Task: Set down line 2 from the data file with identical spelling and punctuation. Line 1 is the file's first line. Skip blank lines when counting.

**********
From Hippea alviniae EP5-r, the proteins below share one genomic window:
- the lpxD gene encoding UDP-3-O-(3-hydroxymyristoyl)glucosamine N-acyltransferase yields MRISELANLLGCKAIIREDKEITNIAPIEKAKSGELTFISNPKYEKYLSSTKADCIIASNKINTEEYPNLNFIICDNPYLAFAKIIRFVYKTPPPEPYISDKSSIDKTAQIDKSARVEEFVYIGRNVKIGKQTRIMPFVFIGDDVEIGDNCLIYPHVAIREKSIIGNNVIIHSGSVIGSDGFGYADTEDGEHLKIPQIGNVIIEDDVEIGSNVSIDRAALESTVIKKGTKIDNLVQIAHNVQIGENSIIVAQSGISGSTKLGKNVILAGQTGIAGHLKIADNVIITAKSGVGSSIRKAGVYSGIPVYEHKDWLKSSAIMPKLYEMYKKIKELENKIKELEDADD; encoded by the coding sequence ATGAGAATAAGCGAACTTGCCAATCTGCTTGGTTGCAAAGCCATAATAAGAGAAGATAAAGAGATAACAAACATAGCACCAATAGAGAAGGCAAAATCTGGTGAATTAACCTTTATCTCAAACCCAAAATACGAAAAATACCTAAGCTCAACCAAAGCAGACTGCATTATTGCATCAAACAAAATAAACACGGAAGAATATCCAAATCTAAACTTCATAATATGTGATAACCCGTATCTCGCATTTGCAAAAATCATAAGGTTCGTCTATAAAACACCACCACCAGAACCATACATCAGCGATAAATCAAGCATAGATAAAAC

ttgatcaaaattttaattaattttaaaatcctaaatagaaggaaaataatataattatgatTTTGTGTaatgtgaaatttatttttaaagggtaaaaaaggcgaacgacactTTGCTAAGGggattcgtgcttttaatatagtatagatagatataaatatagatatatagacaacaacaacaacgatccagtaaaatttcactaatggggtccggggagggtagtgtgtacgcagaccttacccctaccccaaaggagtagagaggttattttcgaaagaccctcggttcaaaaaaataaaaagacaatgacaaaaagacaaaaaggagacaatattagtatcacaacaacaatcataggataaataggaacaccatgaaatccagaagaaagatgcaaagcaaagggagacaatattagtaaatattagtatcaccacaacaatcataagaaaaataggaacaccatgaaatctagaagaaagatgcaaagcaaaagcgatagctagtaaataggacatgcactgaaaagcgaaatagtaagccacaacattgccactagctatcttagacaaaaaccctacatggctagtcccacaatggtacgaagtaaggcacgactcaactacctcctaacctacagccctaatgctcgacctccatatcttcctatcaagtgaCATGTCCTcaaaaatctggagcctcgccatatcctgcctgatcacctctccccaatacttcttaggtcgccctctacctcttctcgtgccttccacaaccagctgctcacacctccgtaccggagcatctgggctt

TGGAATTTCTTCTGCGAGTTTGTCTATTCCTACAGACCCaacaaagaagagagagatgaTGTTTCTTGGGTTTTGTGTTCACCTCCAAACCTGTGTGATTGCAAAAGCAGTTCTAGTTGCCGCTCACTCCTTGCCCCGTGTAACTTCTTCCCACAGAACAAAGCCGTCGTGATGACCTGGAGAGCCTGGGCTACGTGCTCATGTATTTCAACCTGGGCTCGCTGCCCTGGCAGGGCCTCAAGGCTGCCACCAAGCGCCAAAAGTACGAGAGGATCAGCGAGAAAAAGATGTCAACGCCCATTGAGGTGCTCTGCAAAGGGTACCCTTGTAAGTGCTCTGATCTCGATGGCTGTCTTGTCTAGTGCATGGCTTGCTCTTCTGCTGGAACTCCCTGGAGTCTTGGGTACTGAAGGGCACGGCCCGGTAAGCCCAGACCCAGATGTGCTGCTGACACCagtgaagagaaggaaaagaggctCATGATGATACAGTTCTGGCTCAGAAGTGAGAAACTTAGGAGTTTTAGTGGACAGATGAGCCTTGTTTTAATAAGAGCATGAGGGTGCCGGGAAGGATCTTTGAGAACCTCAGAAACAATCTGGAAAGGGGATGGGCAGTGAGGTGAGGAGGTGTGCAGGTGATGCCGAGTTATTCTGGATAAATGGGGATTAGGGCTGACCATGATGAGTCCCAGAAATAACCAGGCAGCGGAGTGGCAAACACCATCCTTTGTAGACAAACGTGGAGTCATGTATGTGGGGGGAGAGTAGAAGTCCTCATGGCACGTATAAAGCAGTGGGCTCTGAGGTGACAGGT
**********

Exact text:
- the lpxD gene encoding UDP-3-O-(3-hydroxymyristoyl)glucosamine N-acyltransferase yields MRISELANLLGCKAIIREDKEITNIAPIEKAKSGELTFISNPKYEKYLSSTKADCIIASNKINTEEYPNLNFIICDNPYLAFAKIIRFVYKTPPPEPYISDKSSIDKTAQIDKSARVEEFVYIGRNVKIGKQTRIMPFVFIGDDVEIGDNCLIYPHVAIREKSIIGNNVIIHSGSVIGSDGFGYADTEDGEHLKIPQIGNVIIEDDVEIGSNVSIDRAALESTVIKKGTKIDNLVQIAHNVQIGENSIIVAQSGISGSTKLGKNVILAGQTGIAGHLKIADNVIITAKSGVGSSIRKAGVYSGIPVYEHKDWLKSSAIMPKLYEMYKKIKELENKIKELEDADD; encoded by the coding sequence ATGAGAATAAGCGAACTTGCCAATCTGCTTGGTTGCAAAGCCATAATAAGAGAAGATAAAGAGATAACAAACATAGCACCAATAGAGAAGGCAAAATCTGGTGAATTAACCTTTATCTCAAACCCAAAATACGAAAAATACCTAAGCTCAACCAAAGCAGACTGCATTATTGCATCAAACAAAATAAACACGGAAGAATATCCAAATCTAAACTTCATAATATGTGATAACCCGTATCTCGCATTTGCAAAAATCATAAGGTTCGTCTATAAAACACCACCACCAGAACCATACATCAGCGATAAATCAAGCATAGATAAAAC